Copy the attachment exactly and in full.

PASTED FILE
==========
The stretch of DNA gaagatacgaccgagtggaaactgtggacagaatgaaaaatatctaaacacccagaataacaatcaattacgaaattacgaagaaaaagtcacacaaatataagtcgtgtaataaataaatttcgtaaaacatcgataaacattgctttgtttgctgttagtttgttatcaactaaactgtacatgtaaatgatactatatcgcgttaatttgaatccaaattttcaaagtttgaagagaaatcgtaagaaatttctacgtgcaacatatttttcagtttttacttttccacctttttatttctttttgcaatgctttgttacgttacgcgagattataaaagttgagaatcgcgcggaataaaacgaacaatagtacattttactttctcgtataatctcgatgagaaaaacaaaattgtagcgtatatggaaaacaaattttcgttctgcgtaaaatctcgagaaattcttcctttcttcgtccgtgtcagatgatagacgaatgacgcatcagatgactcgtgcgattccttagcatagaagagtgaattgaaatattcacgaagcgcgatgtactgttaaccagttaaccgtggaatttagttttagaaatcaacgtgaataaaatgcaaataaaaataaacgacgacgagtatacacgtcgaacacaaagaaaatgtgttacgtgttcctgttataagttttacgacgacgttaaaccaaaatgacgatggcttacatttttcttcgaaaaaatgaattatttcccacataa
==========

The stretch of DNA gaagatacgaccgagtggaaactgtggacagaatgaaaaatatctaaacacccagaataacaatcaattacgaaattacgaagaaaaagtcacacaaatataagtcgtgtaataaataaatttcgtaaaacatcgataaacattgctttgtttgctgttagtttgttatcaactaaactgtacatgtaaatgatactatatcgcgttaatttgaatccaaattttcaaagtttgaagagaaatcgtaagaaatttctacgtgcaacatatttttcagtttttacttttccacctttttatttctttttgcaatgctttgttacgttacgcgagattataaaagttgagaatcgcgcggaataaaacgaacaatagtacattttactttctcgtataatctcgatgagaaaaacaaaattgtagcgtatatggaaaacaaattttcgttctgcgtaaaatctcgagaaattcttcctttcttcgtccgtgtcagatgatagacgaatgacgcatcagatgactcgtgcgattccttagcatagaagagtgaattgaaatattcacgaagcgcgatgtactgttaaccagttaaccgtggaatttagttttagaaatcaacgtgaataaaatgcaaataaaaataaacgacgacgagtatacacgtcgaacacaaagaaaatgtgttacgtgttcctgttataagttttacgacgacgttaaaccaaaatgacgatggcttacatttttcttcgaaaaaatgaattatttcccacataa